Wednesday, 1 February 2012

Cronos, dir/wr. Guillermo del Toro, st. Frederico Luppi, Ron Perlman, Claudio Brook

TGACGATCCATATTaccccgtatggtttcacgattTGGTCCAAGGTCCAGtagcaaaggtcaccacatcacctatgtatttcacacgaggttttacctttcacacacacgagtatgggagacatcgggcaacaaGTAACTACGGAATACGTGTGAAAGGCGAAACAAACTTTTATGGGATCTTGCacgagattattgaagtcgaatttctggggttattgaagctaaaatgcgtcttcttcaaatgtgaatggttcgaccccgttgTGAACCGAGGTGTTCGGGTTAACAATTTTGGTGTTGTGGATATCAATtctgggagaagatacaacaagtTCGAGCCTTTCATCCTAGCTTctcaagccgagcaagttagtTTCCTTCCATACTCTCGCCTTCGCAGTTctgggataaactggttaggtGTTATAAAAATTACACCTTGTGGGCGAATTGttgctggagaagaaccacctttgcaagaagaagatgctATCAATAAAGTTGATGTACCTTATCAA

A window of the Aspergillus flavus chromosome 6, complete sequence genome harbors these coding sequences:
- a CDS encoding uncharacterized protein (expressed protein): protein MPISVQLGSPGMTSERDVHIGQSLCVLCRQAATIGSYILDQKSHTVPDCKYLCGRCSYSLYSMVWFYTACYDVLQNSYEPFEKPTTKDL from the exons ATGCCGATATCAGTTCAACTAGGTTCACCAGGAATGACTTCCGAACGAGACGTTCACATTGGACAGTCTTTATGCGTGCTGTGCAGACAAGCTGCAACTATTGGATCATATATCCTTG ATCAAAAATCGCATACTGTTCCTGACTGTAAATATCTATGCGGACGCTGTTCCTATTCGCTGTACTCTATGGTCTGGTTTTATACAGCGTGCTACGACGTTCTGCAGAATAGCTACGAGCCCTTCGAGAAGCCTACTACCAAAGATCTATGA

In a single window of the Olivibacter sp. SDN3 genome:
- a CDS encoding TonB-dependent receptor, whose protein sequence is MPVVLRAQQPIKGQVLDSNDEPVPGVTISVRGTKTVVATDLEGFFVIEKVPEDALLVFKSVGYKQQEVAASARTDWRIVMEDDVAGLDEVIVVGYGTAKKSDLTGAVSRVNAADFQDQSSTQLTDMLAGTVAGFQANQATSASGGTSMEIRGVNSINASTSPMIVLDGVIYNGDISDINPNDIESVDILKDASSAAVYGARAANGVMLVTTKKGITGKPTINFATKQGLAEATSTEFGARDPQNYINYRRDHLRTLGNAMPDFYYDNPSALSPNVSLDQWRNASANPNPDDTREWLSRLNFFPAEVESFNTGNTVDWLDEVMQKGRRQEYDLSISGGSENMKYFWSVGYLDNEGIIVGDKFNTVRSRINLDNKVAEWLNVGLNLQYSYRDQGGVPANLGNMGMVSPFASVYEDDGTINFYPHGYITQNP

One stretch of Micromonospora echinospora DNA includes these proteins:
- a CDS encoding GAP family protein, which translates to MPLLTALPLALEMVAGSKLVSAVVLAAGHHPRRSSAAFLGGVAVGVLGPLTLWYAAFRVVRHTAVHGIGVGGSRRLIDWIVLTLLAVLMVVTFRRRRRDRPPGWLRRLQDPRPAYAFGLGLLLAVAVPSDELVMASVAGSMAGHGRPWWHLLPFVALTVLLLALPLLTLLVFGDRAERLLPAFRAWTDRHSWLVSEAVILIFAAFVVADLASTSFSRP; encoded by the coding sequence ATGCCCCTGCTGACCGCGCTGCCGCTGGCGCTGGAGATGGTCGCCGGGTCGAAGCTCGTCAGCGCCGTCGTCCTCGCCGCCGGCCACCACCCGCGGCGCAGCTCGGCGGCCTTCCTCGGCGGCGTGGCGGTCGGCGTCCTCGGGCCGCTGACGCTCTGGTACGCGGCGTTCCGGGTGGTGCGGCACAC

1994's Cronos tells the story of antique dealer Jesús Gris (Luppi) who stumbles upon an amulet, a handheld clockwork sarcophagus that contains a living and eternal-life-giving organism. One suspects that beneath the melodrama and generic vampiric troping, there's an earnest film lurking beneath the undead flesh, indeed Tomas Alfredson's 2008 cross-genre Let The Right One In owes a large debt to this early 90s take on the myth, exposing the humanity from deep within the inhuman, though here, it's sometimes hard to see. Jesús' grand-daughter, the near-mute and aptly named Aurora (Tamara Shanath) acts as the film's emotional and moral conduit with a need to protect her grandfather being as ingrained as a need for affection, but Perlman's comedy henchman routine and Brook as an ineffective master villain undermine the feeling there's much of any value at stake. Still, conceptually it's light-years away from the mire and mucus of the recent Twilight saga (it's over now, right?) and it's imbued with an entirely unselfconsciously European air of breezy indifference. We know that del Toro has gone on to bigger, better and more coherent projects, but this serves to remind one of where the kernel of his unique visions took root.